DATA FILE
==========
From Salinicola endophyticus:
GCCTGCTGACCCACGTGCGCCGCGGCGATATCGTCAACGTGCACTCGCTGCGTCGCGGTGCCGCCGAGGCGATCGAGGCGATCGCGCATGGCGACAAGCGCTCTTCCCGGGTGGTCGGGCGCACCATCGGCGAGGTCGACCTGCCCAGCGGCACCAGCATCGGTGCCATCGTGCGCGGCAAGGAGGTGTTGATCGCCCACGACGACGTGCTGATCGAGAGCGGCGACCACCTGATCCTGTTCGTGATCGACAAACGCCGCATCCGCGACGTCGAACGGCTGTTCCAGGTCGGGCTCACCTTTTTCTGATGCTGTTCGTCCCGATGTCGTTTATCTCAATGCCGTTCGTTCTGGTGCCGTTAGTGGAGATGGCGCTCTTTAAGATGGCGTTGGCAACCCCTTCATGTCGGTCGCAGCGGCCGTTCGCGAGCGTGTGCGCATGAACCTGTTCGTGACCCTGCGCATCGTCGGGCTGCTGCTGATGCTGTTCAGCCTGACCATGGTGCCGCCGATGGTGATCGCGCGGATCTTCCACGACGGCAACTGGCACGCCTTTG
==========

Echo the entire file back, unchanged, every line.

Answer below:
From Salinicola endophyticus:
GCCTGCTGACCCACGTGCGCCGCGGCGATATCGTCAACGTGCACTCGCTGCGTCGCGGTGCCGCCGAGGCGATCGAGGCGATCGCGCATGGCGACAAGCGCTCTTCCCGGGTGGTCGGGCGCACCATCGGCGAGGTCGACCTGCCCAGCGGCACCAGCATCGGTGCCATCGTGCGCGGCAAGGAGGTGTTGATCGCCCACGACGACGTGCTGATCGAGAGCGGCGACCACCTGATCCTGTTCGTGATCGACAAACGCCGCATCCGCGACGTCGAACGGCTGTTCCAGGTCGGGCTCACCTTTTTCTGATGCTGTTCGTCCCGATGTCGTTTATCTCAATGCCGTTCGTTCTGGTGCCGTTAGTGGAGATGGCGCTCTTTAAGATGGCGTTGGCAACCCCTTCATGTCGGTCGCAGCGGCCGTTCGCGAGCGTGTGCGCATGAACCTGTTCGTGACCCTGCGCATCGTCGGGCTGCTGCTGATGCTGTTCAGCCTGACCATGGTGCCGCCGATGGTGATCGCGCGGATCTTCCACGACGGCAACTGGCACGCCTTTG